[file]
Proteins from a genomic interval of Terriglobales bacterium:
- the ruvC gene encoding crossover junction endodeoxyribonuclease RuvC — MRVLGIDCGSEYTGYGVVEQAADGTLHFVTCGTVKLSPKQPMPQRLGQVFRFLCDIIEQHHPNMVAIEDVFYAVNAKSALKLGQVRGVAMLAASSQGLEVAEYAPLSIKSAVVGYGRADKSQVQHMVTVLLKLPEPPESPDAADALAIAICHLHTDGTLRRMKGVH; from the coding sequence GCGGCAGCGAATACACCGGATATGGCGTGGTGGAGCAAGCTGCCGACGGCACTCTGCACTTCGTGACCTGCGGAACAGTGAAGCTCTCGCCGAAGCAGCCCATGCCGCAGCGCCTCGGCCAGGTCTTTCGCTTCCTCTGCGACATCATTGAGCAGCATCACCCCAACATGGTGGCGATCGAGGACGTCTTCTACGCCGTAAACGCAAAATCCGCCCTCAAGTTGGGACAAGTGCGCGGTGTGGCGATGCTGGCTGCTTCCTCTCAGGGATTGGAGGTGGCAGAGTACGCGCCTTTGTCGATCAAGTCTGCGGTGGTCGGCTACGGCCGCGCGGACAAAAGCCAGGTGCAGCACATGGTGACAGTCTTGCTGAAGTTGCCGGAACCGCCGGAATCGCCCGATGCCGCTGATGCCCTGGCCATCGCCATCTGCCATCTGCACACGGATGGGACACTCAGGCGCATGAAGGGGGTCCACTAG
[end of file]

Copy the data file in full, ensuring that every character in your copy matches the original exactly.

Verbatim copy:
Proteins from a genomic interval of Terriglobales bacterium:
- the ruvC gene encoding crossover junction endodeoxyribonuclease RuvC — MRVLGIDCGSEYTGYGVVEQAADGTLHFVTCGTVKLSPKQPMPQRLGQVFRFLCDIIEQHHPNMVAIEDVFYAVNAKSALKLGQVRGVAMLAASSQGLEVAEYAPLSIKSAVVGYGRADKSQVQHMVTVLLKLPEPPESPDAADALAIAICHLHTDGTLRRMKGVH; from the coding sequence GCGGCAGCGAATACACCGGATATGGCGTGGTGGAGCAAGCTGCCGACGGCACTCTGCACTTCGTGACCTGCGGAACAGTGAAGCTCTCGCCGAAGCAGCCCATGCCGCAGCGCCTCGGCCAGGTCTTTCGCTTCCTCTGCGACATCATTGAGCAGCATCACCCCAACATGGTGGCGATCGAGGACGTCTTCTACGCCGTAAACGCAAAATCCGCCCTCAAGTTGGGACAAGTGCGCGGTGTGGCGATGCTGGCTGCTTCCTCTCAGGGATTGGAGGTGGCAGAGTACGCGCCTTTGTCGATCAAGTCTGCGGTGGTCGGCTACGGCCGCGCGGACAAAAGCCAGGTGCAGCACATGGTGACAGTCTTGCTGAAGTTGCCGGAACCGCCGGAATCGCCCGATGCCGCTGATGCCCTGGCCATCGCCATCTGCCATCTGCACACGGATGGGACACTCAGGCGCATGAAGGGGGTCCACTAG